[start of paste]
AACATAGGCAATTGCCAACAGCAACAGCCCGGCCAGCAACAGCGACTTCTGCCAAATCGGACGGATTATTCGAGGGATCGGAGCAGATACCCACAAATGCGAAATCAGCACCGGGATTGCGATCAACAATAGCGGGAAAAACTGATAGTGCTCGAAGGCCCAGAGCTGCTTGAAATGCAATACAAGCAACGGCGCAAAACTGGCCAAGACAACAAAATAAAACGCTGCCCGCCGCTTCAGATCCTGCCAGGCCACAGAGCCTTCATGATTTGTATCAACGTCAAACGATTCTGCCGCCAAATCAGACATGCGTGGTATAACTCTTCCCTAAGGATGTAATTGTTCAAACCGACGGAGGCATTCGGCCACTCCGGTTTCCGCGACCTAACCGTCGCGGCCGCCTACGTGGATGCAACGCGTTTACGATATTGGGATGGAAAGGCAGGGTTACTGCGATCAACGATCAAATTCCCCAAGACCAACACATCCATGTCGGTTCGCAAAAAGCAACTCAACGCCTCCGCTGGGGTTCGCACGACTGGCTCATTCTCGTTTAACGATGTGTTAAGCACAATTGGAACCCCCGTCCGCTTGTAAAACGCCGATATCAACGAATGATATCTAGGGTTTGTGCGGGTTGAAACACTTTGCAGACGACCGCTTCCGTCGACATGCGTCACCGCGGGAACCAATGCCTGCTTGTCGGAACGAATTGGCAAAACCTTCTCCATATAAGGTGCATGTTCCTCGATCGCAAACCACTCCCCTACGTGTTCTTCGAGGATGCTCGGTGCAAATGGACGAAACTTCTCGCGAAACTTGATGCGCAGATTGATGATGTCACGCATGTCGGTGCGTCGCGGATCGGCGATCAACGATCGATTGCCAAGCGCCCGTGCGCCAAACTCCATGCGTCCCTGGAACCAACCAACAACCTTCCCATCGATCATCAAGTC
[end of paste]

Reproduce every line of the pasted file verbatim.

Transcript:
AACATAGGCAATTGCCAACAGCAACAGCCCGGCCAGCAACAGCGACTTCTGCCAAATCGGACGGATTATTCGAGGGATCGGAGCAGATACCCACAAATGCGAAATCAGCACCGGGATTGCGATCAACAATAGCGGGAAAAACTGATAGTGCTCGAAGGCCCAGAGCTGCTTGAAATGCAATACAAGCAACGGCGCAAAACTGGCCAAGACAACAAAATAAAACGCTGCCCGCCGCTTCAGATCCTGCCAGGCCACAGAGCCTTCATGATTTGTATCAACGTCAAACGATTCTGCCGCCAAATCAGACATGCGTGGTATAACTCTTCCCTAAGGATGTAATTGTTCAAACCGACGGAGGCATTCGGCCACTCCGGTTTCCGCGACCTAACCGTCGCGGCCGCCTACGTGGATGCAACGCGTTTACGATATTGGGATGGAAAGGCAGGGTTACTGCGATCAACGATCAAATTCCCCAAGACCAACACATCCATGTCGGTTCGCAAAAAGCAACTCAACGCCTCCGCTGGGGTTCGCACGACTGGCTCATTCTCGTTTAACGATGTGTTAAGCACAATTGGAACCCCCGTCCGCTTGTAAAACGCCGATATCAACGAATGATATCTAGGGTTTGTGCGGGTTGAAACACTTTGCAGACGACCGCTTCCGTCGACATGCGTCACCGCGGGAACCAATGCCTGCTTGTCGGAACGAATTGGCAAAACCTTCTCCATATAAGGTGCATGTTCCTCGATCGCAAACCACTCCCCTACGTGTTCTTCGAGGATGCTCGGTGCAAATGGACGAAACTTCTCGCGAAACTTGATGCGCAGATTGATGATGTCACGCATGTCGGTGCGTCGCGGATCGGCGATCAACGATCGATTGCCAAGCGCCCGTGCGCCAAACTCCATGCGTCCCTGGAACCAACCAACAACCTTCCCATCGATCATCAAGTC